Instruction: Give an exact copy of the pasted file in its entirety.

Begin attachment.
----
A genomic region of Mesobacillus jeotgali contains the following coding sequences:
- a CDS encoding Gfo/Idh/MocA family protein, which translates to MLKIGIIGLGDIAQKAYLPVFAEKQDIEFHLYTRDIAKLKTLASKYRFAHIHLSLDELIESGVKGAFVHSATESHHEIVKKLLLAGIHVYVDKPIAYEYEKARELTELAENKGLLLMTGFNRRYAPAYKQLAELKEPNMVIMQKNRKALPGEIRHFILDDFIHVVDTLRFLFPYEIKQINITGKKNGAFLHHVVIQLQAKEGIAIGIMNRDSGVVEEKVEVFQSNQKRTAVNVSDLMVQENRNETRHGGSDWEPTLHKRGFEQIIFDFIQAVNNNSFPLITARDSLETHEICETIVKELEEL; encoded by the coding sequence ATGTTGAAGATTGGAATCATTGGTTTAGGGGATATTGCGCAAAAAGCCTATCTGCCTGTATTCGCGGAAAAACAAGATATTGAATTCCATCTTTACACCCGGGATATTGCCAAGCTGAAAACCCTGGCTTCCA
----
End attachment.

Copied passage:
A genomic region of Mesobacillus jeotgali contains the following coding sequences:
- a CDS encoding Gfo/Idh/MocA family protein, which translates to MLKIGIIGLGDIAQKAYLPVFAEKQDIEFHLYTRDIAKLKTLASKYRFAHIHLSLDELIESGVKGAFVHSATESHHEIVKKLLLAGIHVYVDKPIAYEYEKARELTELAENKGLLLMTGFNRRYAPAYKQLAELKEPNMVIMQKNRKALPGEIRHFILDDFIHVVDTLRFLFPYEIKQINITGKKNGAFLHHVVIQLQAKEGIAIGIMNRDSGVVEEKVEVFQSNQKRTAVNVSDLMVQENRNETRHGGSDWEPTLHKRGFEQIIFDFIQAVNNNSFPLITARDSLETHEICETIVKELEEL; encoded by the coding sequence ATGTTGAAGATTGGAATCATTGGTTTAGGGGATATTGCGCAAAAAGCCTATCTGCCTGTATTCGCGGAAAAACAAGATATTGAATTCCATCTTTACACCCGGGATATTGCCAAGCTGAAAACCCTGGCTTCCA